Monday, April 1, 2013

Neuromancer: Silver lenses, finger blades, can't lose

I was working in a bookstore last September when William Gibson popped in to have a little chat and promote his book of articles and essays, Distrust That Particular Flavor. The sizable store was packed; people had traveled from San Diego and farther just for the opportunity to see this bespectacled man with the sneakers and sideways smile. And I had no idea who he was.

But I liked him.

That was the day I stood in front of the sci-fi section, full of titles and authors that sounded only vaguely familiar to me, and declared, "THIS SHALL NOT PASS."

And 4 months laterbecause I stick to my convictions eventually, dammitI picked up Neuromancer. This book, the first in the Sprawl series, came out in 1984 and has clearly been influencing contemporary sci fi ever since.

Our hero (or antihero, depending on how you feel about him) is Case, a 24-year-old ex-data-thief.
He'd operated on an almost permanent adrenaline high, a byproduct of youth and proficiency, jacked into a custom cyberspace deck that projected disembodied consciousness into the consensual hallucination that was the matrix. A thief, he'd worked for other, wealthier thieves, employers who provided the exotic software required to penetrate the bright walls of corporate systems, opening windows into rich fields of data. (p. 5)
Case: Working Data-Thief

When we find Case, he's stumbling around Japan's Night City with a weensy drug problem. You see, when he was 22, he broke the cardinal rule: Never steal from your employer. When they found out, they used a nerve agent to make sure he would never work in his chosen field again.
Strapped to a bed in a Memphis hotel, his talent burning out micron by micron, he hallucinated for thirty hours. . . .
For Case, who'd lived for the bodiless exultation of cyberspace, it was the Fall. In the bars he'd frequented as a cowboy hotshot, the elite stance involved a certain relaxed contempt for the flesh. The body was meat. Case fell into the prison of his own flesh. (p. 6)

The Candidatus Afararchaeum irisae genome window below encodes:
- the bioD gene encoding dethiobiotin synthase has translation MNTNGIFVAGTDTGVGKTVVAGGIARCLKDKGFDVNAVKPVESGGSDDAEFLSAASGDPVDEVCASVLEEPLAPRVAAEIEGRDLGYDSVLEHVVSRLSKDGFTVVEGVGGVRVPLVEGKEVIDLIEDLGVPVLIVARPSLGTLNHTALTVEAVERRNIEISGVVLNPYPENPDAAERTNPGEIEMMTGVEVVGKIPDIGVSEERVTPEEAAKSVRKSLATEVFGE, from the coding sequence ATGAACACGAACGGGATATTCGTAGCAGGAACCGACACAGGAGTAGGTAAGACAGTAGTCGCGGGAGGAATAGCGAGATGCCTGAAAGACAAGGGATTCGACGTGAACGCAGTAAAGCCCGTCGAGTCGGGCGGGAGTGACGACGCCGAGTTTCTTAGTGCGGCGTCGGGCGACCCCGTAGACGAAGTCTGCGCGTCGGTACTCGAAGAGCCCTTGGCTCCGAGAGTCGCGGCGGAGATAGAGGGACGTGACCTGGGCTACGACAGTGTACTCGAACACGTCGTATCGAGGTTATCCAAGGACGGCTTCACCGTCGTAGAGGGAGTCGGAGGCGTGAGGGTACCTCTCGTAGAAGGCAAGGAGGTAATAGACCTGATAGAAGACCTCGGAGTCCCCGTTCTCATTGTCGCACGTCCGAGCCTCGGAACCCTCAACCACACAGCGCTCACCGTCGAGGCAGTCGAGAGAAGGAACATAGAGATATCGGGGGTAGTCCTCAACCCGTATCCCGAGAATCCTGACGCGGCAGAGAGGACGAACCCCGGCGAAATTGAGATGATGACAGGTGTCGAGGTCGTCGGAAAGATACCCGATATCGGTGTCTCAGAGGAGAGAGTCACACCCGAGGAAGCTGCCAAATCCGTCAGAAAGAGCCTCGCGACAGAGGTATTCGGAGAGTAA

Case: Meat Prisoner
So when Molly, an assassin with silver lenses surgically inset over her eyes and retractable scalpel blades embedded under her nails, shows up with a seemingly impossible job that comes with an offer to get him back into the matrix, he figures he has nothing better to do. Plus, he rather likes the way her bum looks in those leather pants.

I'll be honest, guys. I didn't get into this book right away. I'm not used to sci fi, and this one definitely throws you into a Future World full of unfamiliar terminology and concepts, and offers very little explanation along the way. But I stuck with it, and the going got easier. And Molly got awesomer.

And I was glad for the chance to be in the same room with William Gibson before I knew who he was.


  1. So, Molly sounds fucking awesome. I really have to read this -- Gibson's PATTERN RECOGNITION is one of my all-time favourites. And NEUROMANCER is like a sci-fi Bible now. Also, "Meat Prison"? Hilarious and HORRIFYING.


    I think it's on my shelf. I think. I have some Gibson book on there. ALSO you should know that he wrote an X-Files episode called Kill Switch and it's really awesome and X-Files is the best The End.

  3. Poor JGL and his meat prison.

    I agree with Alice's shoutiness about this being an important sci fi book I also have not read. And one I know I should but the thing that really makes me want to is that quote from Gibson.

  4. She is SUPER awesome. She does not do the typical girl things that we find annoying.

    I need to read Pattern Recognition. I need to read ALL the Gibson.

  5. That is new information! I like him even more now for being involved in X-Files, which delighted and terrified me throughout my adolescent years.

  6. But such a fetching meat prison, don't you think?

    Read some Gibson! Any Gibson...because they are all apparently quite good.

  7. This movie would make so much money.